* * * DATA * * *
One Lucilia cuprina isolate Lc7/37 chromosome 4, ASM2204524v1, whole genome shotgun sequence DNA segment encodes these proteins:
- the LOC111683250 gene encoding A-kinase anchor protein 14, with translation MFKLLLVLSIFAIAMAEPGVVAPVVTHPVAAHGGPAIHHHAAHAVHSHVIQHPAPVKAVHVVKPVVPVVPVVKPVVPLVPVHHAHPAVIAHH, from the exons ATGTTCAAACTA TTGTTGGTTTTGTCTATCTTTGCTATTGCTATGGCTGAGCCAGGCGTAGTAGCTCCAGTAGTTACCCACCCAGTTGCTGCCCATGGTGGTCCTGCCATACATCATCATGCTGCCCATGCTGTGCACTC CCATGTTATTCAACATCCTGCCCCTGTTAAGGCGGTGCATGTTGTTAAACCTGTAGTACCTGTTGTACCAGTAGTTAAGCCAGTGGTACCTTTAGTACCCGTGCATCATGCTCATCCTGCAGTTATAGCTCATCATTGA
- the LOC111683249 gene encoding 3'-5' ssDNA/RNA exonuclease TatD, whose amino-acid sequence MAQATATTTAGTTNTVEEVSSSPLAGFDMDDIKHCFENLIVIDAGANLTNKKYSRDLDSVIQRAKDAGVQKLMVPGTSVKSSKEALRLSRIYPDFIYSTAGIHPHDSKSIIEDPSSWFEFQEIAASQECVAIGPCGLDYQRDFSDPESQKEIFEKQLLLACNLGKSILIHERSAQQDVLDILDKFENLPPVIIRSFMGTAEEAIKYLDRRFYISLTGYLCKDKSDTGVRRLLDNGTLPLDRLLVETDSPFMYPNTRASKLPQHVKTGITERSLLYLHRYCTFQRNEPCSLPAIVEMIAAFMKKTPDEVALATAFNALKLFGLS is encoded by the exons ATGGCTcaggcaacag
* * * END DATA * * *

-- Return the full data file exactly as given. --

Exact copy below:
One Lucilia cuprina isolate Lc7/37 chromosome 4, ASM2204524v1, whole genome shotgun sequence DNA segment encodes these proteins:
- the LOC111683250 gene encoding A-kinase anchor protein 14, with translation MFKLLLVLSIFAIAMAEPGVVAPVVTHPVAAHGGPAIHHHAAHAVHSHVIQHPAPVKAVHVVKPVVPVVPVVKPVVPLVPVHHAHPAVIAHH, from the exons ATGTTCAAACTA TTGTTGGTTTTGTCTATCTTTGCTATTGCTATGGCTGAGCCAGGCGTAGTAGCTCCAGTAGTTACCCACCCAGTTGCTGCCCATGGTGGTCCTGCCATACATCATCATGCTGCCCATGCTGTGCACTC CCATGTTATTCAACATCCTGCCCCTGTTAAGGCGGTGCATGTTGTTAAACCTGTAGTACCTGTTGTACCAGTAGTTAAGCCAGTGGTACCTTTAGTACCCGTGCATCATGCTCATCCTGCAGTTATAGCTCATCATTGA
- the LOC111683249 gene encoding 3'-5' ssDNA/RNA exonuclease TatD, whose amino-acid sequence MAQATATTTAGTTNTVEEVSSSPLAGFDMDDIKHCFENLIVIDAGANLTNKKYSRDLDSVIQRAKDAGVQKLMVPGTSVKSSKEALRLSRIYPDFIYSTAGIHPHDSKSIIEDPSSWFEFQEIAASQECVAIGPCGLDYQRDFSDPESQKEIFEKQLLLACNLGKSILIHERSAQQDVLDILDKFENLPPVIIRSFMGTAEEAIKYLDRRFYISLTGYLCKDKSDTGVRRLLDNGTLPLDRLLVETDSPFMYPNTRASKLPQHVKTGITERSLLYLHRYCTFQRNEPCSLPAIVEMIAAFMKKTPDEVALATAFNALKLFGLS is encoded by the exons ATGGCTcaggcaacag